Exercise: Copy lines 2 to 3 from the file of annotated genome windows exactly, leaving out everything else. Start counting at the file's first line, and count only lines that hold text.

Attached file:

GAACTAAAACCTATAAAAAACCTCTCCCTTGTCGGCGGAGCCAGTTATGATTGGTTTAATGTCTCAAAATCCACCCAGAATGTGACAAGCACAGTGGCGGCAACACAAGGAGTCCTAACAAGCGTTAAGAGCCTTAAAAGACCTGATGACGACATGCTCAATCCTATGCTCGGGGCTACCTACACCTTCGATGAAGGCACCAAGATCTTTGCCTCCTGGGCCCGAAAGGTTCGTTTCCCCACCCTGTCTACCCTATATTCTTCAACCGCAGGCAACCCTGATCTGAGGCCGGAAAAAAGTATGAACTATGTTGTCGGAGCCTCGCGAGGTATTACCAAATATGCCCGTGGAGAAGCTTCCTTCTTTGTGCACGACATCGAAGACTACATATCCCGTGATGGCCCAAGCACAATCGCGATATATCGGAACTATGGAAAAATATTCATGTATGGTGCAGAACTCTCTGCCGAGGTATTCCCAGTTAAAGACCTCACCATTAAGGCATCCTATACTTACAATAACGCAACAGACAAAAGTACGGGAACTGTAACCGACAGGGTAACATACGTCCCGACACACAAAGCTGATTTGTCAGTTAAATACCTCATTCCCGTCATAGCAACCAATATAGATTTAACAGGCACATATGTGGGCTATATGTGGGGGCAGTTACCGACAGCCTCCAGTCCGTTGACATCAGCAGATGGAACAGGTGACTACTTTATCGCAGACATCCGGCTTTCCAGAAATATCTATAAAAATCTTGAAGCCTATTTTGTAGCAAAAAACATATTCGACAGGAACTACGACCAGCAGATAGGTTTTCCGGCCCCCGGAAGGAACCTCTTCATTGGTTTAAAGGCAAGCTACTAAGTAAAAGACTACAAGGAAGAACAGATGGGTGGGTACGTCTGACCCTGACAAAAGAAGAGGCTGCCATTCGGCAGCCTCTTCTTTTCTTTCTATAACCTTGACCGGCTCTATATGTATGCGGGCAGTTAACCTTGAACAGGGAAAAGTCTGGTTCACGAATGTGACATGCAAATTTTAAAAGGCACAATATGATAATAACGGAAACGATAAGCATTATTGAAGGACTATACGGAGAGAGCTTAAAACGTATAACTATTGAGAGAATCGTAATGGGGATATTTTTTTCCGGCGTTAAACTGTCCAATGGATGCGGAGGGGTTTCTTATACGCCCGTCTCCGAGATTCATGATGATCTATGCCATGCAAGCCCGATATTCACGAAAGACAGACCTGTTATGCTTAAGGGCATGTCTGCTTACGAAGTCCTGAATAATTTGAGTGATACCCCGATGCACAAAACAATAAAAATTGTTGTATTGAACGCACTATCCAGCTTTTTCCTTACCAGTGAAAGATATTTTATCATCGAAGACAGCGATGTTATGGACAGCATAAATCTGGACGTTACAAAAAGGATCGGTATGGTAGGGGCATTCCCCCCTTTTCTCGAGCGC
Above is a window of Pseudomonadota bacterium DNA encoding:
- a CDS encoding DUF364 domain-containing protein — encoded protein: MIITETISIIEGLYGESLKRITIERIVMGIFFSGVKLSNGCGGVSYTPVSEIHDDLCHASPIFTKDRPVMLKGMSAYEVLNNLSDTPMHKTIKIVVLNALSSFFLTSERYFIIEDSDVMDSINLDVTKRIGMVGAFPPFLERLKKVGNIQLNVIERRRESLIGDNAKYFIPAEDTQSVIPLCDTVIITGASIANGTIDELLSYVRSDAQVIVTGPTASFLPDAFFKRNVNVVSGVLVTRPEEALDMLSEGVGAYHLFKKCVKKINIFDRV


Above is a window of Pseudomonadota bacterium DNA encoding:
- a CDS encoding DUF364 domain-containing protein — encoded protein: MIITETISIIEGLYGESLKRITIERIVMGIFFSGVKLSNGCGGVSYTPVSEIHDDLCHASPIFTKDRPVMLKGMSAYEVLNNLSDTPMHKTIKIVVLNALSSFFLTSERYFIIEDSDVMDSINLDVTKRIGMVGAFPPFLERLKKVGNIQLNVIERRRESLIGDNAKYFIPAEDTQSVIPLCDTVIITGASIANGTIDELLSYVRSDAQVIVTGPTASFLPDAFFKRNVNVVSGVLVTRPEEALDMLSEGVGAYHLFKKCVKKINIFDRV